Article  Google Scholar 

  23. Yarnold P, Soltysik R, Bennett CL. Predicting in-hospital mortality of patients with AIDS-related Pneumocystis carinii pneumonia: an example of hierarchically optimal classification tree analysis. Stat. Med. 1997;16:1451–63.

    Article  CAS  PubMed  Google Scholar 

  24. Yarnold P, Soltysik R. Optimal Data Analysis: Guidebook with Software for Windows. Washington, DC: APA Books; 2005.

    Google Scholar 

  25. Arozullah A, Yarnold P, Weinstein R, et al. A new preadmission staging system for predicting in-patient mortality from HIV-associated Pneumocystis carinii pneumonia in the early-HAART era. Am J Respir Crit Care Med. 2000;161:1081–6.

    CAS  PubMed  Google Scholar 

  26. Arozullah A, Parada J, Bennett C, et al. A rapid staging system for predicting mortality from HIV-associated community-acquired pneumonia. Chest. 2003;123:1151–60.

    Article  PubMed  Google Scholar 

  27. Penning M. Health, social support, and the utilization of health services among older adults. J Gerontol Series B, Psychol Sci Soc Sci. 1995;50:S330–9.

    CAS  Google Scholar 

  28. Chin MH, Goldman L. Correlates of early hospital readmission or death in patients with congestive heart failure. Am J Cardiol. 1997;79:1640–4.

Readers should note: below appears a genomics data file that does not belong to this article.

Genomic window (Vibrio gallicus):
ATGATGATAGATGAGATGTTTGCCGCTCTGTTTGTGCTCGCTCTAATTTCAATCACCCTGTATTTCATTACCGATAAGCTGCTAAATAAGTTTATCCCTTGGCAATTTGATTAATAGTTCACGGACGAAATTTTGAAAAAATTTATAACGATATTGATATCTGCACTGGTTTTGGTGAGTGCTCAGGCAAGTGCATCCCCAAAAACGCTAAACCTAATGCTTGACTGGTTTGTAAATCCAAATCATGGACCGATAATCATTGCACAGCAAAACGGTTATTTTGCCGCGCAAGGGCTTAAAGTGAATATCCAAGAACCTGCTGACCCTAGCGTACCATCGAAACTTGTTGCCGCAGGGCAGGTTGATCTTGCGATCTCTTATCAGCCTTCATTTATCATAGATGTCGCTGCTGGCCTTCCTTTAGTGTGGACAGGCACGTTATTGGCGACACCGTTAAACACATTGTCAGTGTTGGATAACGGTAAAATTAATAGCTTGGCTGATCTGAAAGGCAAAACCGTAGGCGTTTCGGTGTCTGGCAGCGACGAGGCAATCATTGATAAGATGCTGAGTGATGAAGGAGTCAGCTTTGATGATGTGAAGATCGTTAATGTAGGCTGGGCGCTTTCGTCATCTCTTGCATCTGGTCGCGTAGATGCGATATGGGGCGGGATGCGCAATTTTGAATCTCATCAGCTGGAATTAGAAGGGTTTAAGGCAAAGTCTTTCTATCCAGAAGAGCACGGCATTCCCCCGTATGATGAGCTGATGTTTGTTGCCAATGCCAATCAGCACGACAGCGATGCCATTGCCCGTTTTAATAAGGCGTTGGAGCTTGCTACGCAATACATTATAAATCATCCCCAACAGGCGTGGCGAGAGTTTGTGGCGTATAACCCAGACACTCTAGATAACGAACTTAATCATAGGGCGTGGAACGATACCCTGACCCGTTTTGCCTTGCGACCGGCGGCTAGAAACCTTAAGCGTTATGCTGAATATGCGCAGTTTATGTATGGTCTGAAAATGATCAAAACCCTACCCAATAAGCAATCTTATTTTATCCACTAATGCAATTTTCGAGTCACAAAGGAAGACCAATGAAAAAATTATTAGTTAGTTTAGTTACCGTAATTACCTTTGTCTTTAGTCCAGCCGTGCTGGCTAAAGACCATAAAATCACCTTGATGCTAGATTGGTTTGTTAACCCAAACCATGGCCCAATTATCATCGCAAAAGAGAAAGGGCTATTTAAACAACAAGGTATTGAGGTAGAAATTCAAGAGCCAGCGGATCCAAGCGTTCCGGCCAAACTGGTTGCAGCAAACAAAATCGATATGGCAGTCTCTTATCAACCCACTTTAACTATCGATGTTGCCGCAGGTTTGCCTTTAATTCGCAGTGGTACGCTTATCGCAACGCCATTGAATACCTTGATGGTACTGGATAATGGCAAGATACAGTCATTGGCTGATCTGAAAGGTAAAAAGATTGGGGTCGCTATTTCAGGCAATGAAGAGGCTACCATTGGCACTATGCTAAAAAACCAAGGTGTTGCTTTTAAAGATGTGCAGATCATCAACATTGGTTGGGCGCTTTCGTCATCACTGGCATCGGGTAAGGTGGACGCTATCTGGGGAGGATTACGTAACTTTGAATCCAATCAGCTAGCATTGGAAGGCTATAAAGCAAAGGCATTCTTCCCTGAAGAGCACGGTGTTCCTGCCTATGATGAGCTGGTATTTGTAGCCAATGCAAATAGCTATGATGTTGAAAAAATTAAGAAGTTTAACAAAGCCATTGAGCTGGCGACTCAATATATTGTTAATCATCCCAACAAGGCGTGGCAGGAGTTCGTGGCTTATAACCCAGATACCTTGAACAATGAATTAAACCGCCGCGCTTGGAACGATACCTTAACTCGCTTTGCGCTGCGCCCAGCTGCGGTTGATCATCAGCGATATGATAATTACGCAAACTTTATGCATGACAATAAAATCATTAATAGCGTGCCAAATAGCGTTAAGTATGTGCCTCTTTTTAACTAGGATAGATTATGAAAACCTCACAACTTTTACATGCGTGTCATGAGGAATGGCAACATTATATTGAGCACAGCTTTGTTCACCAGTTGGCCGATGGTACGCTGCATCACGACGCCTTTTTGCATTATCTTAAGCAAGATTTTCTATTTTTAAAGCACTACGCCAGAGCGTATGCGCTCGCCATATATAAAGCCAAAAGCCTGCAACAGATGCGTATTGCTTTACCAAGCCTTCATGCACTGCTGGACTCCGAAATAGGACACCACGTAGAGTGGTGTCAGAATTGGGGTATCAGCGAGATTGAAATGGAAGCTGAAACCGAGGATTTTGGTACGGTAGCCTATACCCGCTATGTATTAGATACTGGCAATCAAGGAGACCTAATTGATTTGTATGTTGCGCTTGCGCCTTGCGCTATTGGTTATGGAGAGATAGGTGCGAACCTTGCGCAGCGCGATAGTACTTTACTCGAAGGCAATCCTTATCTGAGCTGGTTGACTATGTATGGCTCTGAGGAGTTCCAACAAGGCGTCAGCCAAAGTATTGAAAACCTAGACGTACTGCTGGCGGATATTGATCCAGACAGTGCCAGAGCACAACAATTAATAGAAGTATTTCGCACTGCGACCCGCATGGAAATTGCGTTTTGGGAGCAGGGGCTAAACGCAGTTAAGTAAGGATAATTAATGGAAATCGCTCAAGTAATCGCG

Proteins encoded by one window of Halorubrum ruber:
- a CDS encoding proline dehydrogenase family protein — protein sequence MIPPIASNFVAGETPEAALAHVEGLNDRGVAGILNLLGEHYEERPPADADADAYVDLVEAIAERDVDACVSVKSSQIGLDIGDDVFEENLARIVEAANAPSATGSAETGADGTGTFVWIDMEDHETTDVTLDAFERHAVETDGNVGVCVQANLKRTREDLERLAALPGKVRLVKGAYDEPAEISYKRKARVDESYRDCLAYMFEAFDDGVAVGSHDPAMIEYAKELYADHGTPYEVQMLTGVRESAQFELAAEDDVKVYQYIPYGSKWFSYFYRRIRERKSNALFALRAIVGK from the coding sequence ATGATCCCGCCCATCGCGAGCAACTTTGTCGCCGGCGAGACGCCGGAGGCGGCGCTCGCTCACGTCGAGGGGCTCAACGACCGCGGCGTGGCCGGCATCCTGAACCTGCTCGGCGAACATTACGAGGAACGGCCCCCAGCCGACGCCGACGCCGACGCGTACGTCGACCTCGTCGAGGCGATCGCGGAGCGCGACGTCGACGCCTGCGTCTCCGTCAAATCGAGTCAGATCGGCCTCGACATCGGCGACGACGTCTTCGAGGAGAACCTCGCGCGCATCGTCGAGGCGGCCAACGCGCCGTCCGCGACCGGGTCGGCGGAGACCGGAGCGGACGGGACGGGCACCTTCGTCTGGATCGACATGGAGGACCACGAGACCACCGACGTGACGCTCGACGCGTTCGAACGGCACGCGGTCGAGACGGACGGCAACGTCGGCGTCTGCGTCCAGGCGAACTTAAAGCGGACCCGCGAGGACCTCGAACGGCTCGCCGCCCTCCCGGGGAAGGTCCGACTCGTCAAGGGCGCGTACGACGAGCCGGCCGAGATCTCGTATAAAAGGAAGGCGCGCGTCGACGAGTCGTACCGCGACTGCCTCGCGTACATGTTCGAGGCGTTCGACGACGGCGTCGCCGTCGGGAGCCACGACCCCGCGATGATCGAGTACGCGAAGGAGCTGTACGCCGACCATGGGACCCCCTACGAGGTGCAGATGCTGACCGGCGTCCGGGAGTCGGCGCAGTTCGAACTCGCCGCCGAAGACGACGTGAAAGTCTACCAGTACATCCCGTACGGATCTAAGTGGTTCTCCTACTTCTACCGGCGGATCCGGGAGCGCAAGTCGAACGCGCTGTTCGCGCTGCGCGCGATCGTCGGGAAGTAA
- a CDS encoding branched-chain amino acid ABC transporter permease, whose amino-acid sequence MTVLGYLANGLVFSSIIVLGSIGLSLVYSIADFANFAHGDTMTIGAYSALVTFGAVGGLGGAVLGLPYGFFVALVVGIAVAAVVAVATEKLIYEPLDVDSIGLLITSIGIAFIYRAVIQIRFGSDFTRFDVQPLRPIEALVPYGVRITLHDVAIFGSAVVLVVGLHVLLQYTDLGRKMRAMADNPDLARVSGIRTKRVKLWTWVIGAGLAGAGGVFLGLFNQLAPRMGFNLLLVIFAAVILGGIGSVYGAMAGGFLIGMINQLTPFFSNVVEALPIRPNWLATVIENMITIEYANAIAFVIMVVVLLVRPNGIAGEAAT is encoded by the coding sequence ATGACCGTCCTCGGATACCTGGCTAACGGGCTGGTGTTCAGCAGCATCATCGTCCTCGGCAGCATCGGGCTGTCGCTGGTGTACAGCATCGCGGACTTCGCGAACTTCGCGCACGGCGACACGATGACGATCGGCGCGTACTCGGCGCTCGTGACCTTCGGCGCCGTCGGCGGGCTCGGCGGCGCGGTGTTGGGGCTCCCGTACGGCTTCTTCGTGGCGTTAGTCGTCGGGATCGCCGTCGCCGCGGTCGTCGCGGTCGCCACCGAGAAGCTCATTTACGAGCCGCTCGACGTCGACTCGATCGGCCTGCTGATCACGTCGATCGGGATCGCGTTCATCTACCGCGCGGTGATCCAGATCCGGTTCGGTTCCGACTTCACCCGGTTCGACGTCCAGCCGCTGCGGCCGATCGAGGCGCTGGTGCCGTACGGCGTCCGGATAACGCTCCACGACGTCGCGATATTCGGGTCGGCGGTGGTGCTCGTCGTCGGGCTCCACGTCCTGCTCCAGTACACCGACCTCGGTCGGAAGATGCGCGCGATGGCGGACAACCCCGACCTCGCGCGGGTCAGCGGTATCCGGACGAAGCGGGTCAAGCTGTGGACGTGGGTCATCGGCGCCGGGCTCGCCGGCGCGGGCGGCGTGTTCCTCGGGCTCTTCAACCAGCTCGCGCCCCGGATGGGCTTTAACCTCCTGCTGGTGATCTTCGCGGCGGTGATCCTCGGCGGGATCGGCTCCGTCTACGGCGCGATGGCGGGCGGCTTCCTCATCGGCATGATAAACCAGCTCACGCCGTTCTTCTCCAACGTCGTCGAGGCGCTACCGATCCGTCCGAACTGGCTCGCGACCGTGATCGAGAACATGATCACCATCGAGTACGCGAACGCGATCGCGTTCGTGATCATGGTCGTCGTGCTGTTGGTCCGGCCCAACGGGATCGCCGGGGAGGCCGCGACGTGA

Article  CAS  PubMed  Google Scholar 

  29. Grant R, Charlebois E, Wachter RM. Risk factors for early hospital readmission in patients with AIDS and pneumonia. J Gen Intern Med. 1999;14:531–6.

    Article  CAS  PubMed  Google Scholar 

  30. Mor-Barak M, Miller L, Syme L. Social networks, life events, and health of poor, frail elderly: a longitudinal study of the buffering versus direct effect. Fam Community Health. 1991;12:1–13.

    Google Scholar 

  31. Mistry R, Rosansky J, McGuire J, McDermott C, Jarvik L. Social isolation predicts re-hospitalization in a group of older American veterans enrolled in the UPBEAT program. Int J Geriatric Psychiatry. 2001;16:950–9.

    Article  CAS  Google Scholar 

  32. Andersen R. Revisiting the behavioral model and access to medical care: does it matter? J Health Soc Behav. 1995;36:1–10.

    Article  CAS  PubMed  Google Scholar